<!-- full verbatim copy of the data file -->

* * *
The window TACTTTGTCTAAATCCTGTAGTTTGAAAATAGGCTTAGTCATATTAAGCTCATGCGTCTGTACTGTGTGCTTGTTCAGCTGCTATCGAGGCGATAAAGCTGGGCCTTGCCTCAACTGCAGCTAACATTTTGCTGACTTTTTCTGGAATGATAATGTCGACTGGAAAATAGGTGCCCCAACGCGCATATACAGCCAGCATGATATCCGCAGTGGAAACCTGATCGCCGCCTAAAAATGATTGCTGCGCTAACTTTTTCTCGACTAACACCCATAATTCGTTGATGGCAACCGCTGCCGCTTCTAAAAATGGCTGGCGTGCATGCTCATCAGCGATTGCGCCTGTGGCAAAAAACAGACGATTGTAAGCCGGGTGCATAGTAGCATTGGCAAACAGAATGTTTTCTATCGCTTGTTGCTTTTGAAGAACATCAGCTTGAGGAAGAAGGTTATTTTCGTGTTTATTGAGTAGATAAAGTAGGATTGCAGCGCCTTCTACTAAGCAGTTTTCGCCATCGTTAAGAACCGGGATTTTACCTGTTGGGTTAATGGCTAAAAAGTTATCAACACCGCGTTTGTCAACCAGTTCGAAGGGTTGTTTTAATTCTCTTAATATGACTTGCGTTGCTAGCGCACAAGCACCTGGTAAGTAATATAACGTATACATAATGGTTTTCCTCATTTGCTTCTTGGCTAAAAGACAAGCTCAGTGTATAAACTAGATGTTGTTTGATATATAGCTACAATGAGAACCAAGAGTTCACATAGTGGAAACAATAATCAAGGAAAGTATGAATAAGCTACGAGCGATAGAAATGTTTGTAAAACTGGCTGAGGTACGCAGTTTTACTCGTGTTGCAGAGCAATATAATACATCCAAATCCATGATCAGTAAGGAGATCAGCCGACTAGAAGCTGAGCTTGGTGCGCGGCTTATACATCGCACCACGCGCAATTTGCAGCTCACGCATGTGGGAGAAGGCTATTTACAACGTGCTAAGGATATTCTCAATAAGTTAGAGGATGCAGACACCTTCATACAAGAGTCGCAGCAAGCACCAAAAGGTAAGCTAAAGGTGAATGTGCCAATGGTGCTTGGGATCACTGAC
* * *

The window TACTTTGTCTAAATCCTGTAGTTTGAAAATAGGCTTAGTCATATTAAGCTCATGCGTCTGTACTGTGTGCTTGTTCAGCTGCTATCGAGGCGATAAAGCTGGGCCTTGCCTCAACTGCAGCTAACATTTTGCTGACTTTTTCTGGAATGATAATGTCGACTGGAAAATAGGTGCCCCAACGCGCATATACAGCCAGCATGATATCCGCAGTGGAAACCTGATCGCCGCCTAAAAATGATTGCTGCGCTAACTTTTTCTCGACTAACACCCATAATTCGTTGATGGCAACCGCTGCCGCTTCTAAAAATGGCTGGCGTGCATGCTCATCAGCGATTGCGCCTGTGGCAAAAAACAGACGATTGTAAGCCGGGTGCATAGTAGCATTGGCAAACAGAATGTTTTCTATCGCTTGTTGCTTTTGAAGAACATCAGCTTGAGGAAGAAGGTTATTTTCGTGTTTATTGAGTAGATAAAGTAGGATTGCAGCGCCTTCTACTAAGCAGTTTTCGCCATCGTTAAGAACCGGGATTTTACCTGTTGGGTTAATGGCTAAAAAGTTATCAACACCGCGTTTGTCAACCAGTTCGAAGGGTTGTTTTAATTCTCTTAATATGACTTGCGTTGCTAGCGCACAAGCACCTGGTAAGTAATATAACGTATACATAATGGTTTTCCTCATTTGCTTCTTGGCTAAAAGACAAGCTCAGTGTATAAACTAGATGTTGTTTGATATATAGCTACAATGAGAACCAAGAGTTCACATAGTGGAAACAATAATCAAGGAAAGTATGAATAAGCTACGAGCGATAGAAATGTTTGTAAAACTGGCTGAGGTACGCAGTTTTACTCGTGTTGCAGAGCAATATAATACATCCAAATCCATGATCAGTAAGGAGATCAGCCGACTAGAAGCTGAGCTTGGTGCGCGGCTTATACATCGCACCACGCGCAATTTGCAGCTCACGCATGTGGGAGAAGGCTATTTACAACGTGCTAAGGATATTCTCAATAAGTTAGAGGATGCAGACACCTTCATACAAGAGTCGCAGCAAGCACCAAAAGGTAAGCTAAAGGTGAATGTGCCAATGGTGCTTGGGATCACTGAC